Curing soap in heat and humidty

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jennyannlowe

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I live in Houston. I have a shed in the back yard which is water tight and has built in bookcases with shelves. I thought it could serve as soap curing room.

However... I live in Houston...which gets very Very hot and humid in the summer. Will the temp affect the soaps curing? I know that a cool dark place is required for the 1st 24 to 48 hours...but what about the weeks after?
 

shunt2011

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Hot and humid could be an issue. I prefer to cure in cooler dry conditions. It gets really humid here in the summer. The glycerin that occurs naturally will have a tendency to draw moisture.
 

topofmurrayhill

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I live in Houston. I have a shed in the back yard which is water tight and has built in bookcases with shelves. I thought it could serve as soap curing room.

However... I live in Houston...which gets very Very hot and humid in the summer. Will the temp affect the soaps curing? I know that a cool dark place is required for the 1st 24 to 48 hours...but what about the weeks after?
When they test the stability of oils -- or soaps -- to see how long it takes them to become rancid, they don't want to wait forever. They speed up the deterioration many times over by keeping the stuff hot. Hotter than a backyard shed in a Houston summer unless maybe the sun is beating down on it, but it seems like it might be a bad idea.
 
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LoveOscar

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I deal with a good bit of humidity (60-80% on a given day) year round in west Tennessee. I keep mine under fans constantly, in a non air conditioned room. So far, I've had no issues with rancidity, but I'm new and have only been through one summer.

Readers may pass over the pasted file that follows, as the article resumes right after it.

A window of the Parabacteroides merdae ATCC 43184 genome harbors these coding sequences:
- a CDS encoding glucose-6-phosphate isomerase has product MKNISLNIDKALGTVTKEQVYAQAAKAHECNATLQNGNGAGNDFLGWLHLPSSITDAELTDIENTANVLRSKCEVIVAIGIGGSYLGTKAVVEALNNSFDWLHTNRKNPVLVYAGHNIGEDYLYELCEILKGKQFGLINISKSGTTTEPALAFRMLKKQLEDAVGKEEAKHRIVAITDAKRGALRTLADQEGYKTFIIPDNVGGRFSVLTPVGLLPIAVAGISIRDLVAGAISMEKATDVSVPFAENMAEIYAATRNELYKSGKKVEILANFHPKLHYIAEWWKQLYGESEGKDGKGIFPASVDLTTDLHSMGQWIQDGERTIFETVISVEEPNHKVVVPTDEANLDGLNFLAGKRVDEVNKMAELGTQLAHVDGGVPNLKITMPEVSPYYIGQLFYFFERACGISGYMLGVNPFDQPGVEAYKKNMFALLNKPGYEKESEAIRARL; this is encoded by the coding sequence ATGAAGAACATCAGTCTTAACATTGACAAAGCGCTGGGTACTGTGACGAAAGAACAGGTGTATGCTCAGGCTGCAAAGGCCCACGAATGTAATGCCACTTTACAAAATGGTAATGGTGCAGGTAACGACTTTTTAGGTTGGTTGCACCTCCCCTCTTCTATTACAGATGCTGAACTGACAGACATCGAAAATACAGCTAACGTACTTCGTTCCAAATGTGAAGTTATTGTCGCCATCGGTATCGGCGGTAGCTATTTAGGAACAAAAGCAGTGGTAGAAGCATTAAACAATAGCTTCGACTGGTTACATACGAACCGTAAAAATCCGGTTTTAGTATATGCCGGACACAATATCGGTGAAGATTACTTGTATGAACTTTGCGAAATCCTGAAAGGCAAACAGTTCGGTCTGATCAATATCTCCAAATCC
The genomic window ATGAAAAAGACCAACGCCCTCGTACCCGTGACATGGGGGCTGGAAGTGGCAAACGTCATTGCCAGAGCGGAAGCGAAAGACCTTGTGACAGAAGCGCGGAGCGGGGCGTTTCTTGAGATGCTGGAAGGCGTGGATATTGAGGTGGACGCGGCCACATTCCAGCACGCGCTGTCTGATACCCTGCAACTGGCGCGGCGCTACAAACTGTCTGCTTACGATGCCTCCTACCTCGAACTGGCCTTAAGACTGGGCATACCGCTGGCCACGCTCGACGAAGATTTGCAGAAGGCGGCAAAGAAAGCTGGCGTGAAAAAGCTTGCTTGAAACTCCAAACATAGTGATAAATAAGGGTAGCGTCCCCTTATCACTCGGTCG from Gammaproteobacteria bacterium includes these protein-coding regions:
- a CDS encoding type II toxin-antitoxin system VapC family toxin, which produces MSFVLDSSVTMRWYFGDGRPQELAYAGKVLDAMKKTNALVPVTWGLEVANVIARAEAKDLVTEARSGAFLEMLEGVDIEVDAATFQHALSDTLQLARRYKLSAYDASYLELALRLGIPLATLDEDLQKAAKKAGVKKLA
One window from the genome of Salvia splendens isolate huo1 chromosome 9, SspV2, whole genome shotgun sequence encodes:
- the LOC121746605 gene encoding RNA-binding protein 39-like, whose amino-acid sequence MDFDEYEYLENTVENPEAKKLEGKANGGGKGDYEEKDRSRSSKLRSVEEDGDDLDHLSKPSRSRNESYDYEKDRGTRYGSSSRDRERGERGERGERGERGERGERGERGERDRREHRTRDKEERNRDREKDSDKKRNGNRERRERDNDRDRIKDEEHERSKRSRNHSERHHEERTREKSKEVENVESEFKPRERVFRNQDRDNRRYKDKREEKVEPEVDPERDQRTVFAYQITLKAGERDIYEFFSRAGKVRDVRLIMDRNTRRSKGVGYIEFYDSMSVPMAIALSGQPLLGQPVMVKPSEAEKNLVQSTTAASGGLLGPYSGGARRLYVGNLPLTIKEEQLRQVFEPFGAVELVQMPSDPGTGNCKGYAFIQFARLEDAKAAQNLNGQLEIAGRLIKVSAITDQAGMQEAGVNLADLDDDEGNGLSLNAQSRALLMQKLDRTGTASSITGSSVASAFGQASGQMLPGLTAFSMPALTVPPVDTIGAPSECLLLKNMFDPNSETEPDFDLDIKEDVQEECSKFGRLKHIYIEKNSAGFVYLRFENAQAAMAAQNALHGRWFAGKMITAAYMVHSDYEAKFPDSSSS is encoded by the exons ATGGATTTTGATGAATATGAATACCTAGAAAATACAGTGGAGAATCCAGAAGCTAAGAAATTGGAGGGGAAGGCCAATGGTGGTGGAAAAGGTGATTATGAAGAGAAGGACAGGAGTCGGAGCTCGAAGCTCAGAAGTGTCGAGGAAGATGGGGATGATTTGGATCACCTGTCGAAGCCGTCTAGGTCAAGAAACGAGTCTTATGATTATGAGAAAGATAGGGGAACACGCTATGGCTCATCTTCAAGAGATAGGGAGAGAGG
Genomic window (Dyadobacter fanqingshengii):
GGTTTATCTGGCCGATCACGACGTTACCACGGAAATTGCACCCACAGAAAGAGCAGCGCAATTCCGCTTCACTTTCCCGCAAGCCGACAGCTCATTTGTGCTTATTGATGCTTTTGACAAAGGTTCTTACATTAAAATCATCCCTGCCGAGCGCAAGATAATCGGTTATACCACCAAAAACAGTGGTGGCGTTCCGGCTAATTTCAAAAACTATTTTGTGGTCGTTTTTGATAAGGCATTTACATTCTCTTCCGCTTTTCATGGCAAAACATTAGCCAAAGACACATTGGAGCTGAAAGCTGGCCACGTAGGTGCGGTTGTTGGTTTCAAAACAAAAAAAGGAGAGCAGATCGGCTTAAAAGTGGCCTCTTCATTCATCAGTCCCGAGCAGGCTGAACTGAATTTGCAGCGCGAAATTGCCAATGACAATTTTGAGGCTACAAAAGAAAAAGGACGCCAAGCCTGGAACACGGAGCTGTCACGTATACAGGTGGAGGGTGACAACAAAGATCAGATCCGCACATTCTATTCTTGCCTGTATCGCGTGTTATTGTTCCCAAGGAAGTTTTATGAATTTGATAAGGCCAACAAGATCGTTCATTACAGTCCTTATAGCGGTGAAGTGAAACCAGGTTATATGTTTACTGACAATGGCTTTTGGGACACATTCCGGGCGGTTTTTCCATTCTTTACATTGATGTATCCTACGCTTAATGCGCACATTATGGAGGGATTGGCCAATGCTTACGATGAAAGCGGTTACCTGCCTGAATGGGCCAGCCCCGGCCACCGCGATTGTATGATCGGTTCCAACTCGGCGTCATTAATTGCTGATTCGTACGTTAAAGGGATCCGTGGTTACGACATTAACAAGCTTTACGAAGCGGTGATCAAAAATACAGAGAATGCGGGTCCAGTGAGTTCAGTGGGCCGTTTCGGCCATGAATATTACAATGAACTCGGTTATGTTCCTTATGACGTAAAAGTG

Susie

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I would not use the shed to cure soaps. I would keep it inside in the air conditioning/heat in a room with decent air flow. I don't run a fan on mine, just keep it inside. If the temperature is comfortable for me, it is good enough for the soap.
 

HoneyLady

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jenny--

I am about 90 miles due west from you. I would NOT cure soap outside around here. Inside only. I do run a fan around my soaps in the summer while curing, but not this time of year.

My other concern about a using an outside shed is bugs. This country is a haven for certain critters. Unless your shed is as well sealed as a house, I would have concerns about Fire ants, and crazy/raspberry ants. They are bloody everywhere, and while they theoretically aren't interested in soap or its ingredients, why try?

I'm a beekeeper by trade, and I fight an ongoing war against fire ants, crazy ants, Small Hive Beetle, Wax moths, and their like. I would err on the side of caution.

~HL~
 

jennyannlowe

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Thanks all. I'll get my husband to make me a mobile curing rack.
 

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